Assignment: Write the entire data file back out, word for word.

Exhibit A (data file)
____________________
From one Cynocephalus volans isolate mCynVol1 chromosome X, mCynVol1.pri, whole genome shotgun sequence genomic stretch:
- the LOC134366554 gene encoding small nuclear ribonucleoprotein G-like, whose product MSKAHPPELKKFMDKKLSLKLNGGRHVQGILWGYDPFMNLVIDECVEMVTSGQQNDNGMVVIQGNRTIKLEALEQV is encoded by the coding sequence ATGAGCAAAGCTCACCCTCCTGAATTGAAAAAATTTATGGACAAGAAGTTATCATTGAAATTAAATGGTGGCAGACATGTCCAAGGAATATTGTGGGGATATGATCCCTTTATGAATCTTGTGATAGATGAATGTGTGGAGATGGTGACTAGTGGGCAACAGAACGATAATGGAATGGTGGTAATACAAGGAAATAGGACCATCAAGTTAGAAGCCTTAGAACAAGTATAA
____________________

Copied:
From one Cynocephalus volans isolate mCynVol1 chromosome X, mCynVol1.pri, whole genome shotgun sequence genomic stretch:
- the LOC134366554 gene encoding small nuclear ribonucleoprotein G-like, whose product MSKAHPPELKKFMDKKLSLKLNGGRHVQGILWGYDPFMNLVIDECVEMVTSGQQNDNGMVVIQGNRTIKLEALEQV is encoded by the coding sequence ATGAGCAAAGCTCACCCTCCTGAATTGAAAAAATTTATGGACAAGAAGTTATCATTGAAATTAAATGGTGGCAGACATGTCCAAGGAATATTGTGGGGATATGATCCCTTTATGAATCTTGTGATAGATGAATGTGTGGAGATGGTGACTAGTGGGCAACAGAACGATAATGGAATGGTGGTAATACAAGGAAATAGGACCATCAAGTTAGAAGCCTTAGAACAAGTATAA